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2017 Forecast: 10 Percent Rise in
Single-Family Construction

Continued Strength in Housing Demand Expected


The National Association of Home Builders says demand for new single-family homes will remain high in 2017 and 2018, but potential roadblocks could impede that progress.

Single-family home production will rise strongly in 2017 because of correspondingly high demand, but at the same time builders are worried about certain potential stumbling blocks, the National Association of Home Builders reports.

As the economy continues to grow, the NAHB has issued the following predictions: mortgage interest rates will average 4.5 percent in 2017 and 5.3 percent in 2018; single-family production should rise 10 percent in 2017 to 855,000 units and climb another 12 percent to 961,000 units next year; multifamily starts are expected to hold steady in 2017 at 384,000 units, or 1,000 units above last year's pace; and residential remodeling activity is anticipated to gain one percent this year over 2016.

The NAHB says 2016 will end with 1.16 million total housing starts being built, a 4.9 percent increase from the 1.11 million units in the previous year.

But supply-side issues could constrain future growth.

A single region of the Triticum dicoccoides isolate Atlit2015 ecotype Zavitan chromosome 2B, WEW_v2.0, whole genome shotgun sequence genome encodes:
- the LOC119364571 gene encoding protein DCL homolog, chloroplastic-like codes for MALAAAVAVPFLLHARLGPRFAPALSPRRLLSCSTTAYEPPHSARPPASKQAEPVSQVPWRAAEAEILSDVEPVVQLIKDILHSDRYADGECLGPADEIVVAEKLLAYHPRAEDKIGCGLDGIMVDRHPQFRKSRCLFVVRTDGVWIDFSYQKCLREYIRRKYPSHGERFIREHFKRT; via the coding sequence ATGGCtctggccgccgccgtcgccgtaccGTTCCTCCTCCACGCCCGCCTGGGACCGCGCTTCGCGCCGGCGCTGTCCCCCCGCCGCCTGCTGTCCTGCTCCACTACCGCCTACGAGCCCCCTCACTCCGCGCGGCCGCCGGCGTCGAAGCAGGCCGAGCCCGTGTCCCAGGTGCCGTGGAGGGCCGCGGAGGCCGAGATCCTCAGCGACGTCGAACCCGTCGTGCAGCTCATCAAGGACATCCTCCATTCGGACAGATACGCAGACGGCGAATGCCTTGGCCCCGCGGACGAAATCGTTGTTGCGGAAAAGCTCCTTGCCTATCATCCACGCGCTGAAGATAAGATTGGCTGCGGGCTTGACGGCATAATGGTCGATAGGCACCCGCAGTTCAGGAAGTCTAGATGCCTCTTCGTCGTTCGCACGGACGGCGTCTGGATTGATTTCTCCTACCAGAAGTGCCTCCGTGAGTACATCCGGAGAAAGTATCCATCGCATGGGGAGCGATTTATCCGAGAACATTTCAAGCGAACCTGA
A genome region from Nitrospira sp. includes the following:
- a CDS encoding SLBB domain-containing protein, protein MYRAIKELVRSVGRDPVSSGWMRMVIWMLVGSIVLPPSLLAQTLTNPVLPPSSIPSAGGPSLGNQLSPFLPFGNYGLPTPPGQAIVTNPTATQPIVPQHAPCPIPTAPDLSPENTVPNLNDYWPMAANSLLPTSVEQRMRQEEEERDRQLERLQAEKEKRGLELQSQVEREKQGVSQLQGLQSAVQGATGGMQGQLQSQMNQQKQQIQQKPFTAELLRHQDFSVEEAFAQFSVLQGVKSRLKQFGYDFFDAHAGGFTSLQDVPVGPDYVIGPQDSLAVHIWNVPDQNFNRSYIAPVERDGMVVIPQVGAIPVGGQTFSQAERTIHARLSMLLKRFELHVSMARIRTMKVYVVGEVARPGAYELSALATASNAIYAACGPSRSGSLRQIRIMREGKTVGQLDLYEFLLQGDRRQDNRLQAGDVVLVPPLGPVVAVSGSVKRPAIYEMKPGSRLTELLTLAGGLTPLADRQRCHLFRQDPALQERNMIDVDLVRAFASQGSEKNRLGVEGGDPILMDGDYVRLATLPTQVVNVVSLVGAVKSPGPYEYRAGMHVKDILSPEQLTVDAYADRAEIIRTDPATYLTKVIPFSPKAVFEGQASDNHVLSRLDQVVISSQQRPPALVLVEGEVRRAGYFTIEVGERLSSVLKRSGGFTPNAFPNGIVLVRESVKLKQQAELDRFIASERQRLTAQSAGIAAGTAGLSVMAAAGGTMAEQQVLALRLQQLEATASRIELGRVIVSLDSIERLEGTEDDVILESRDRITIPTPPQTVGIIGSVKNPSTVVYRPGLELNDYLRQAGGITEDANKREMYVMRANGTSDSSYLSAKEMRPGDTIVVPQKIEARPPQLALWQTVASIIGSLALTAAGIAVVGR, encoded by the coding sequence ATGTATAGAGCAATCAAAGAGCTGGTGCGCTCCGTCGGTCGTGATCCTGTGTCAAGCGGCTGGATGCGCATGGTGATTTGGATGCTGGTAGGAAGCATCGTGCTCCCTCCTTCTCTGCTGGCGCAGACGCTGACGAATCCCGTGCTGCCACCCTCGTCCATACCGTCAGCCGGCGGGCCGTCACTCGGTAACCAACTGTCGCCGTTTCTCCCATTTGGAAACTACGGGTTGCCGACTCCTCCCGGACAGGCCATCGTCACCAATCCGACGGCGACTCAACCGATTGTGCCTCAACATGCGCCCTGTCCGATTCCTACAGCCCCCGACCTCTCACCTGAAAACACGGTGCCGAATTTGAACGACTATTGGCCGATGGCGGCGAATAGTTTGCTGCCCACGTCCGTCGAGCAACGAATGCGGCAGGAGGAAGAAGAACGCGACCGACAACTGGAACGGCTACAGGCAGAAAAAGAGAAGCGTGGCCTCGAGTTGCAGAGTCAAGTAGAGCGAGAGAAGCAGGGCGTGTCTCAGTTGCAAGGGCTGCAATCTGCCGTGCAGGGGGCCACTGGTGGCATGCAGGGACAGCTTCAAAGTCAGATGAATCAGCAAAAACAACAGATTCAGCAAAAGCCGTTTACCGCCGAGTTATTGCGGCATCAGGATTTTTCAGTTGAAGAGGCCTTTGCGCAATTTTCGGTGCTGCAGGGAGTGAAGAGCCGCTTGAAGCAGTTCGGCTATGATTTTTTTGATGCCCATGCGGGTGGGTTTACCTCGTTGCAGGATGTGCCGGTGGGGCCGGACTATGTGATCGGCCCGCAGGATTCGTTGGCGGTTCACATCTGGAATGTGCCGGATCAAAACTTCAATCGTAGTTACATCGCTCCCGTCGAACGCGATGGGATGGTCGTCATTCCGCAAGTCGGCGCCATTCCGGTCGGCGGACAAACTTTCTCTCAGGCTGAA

"While positive developments on the demand side will support solid growth in the single-family housing sector in 2017, builders in many markets continue to face the supply-side constraints of lots, labor and lending," said Robert Dietz, chief economist for the NAHB. "Sixty-four percent of builders nationwide report low or very-low lot supplies; the rate of unfilled jobs in the construction sector is now higher than the building boom; and acquisition, development and construction loans for builders -- while on the rise -- needs to grow faster to meet demand. The industry needs to recruit more workers and get more land in the pipeline, but it will take time."

However, the supply-side challenges are more than offset by sound economic growth, job creation, rising wages and other factors, Dietz added. Builder confidence is also up because of the collective belief that the incoming Trump administration will help lower regulatory costs.

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July 17, 2019, 8:24 pm PDT

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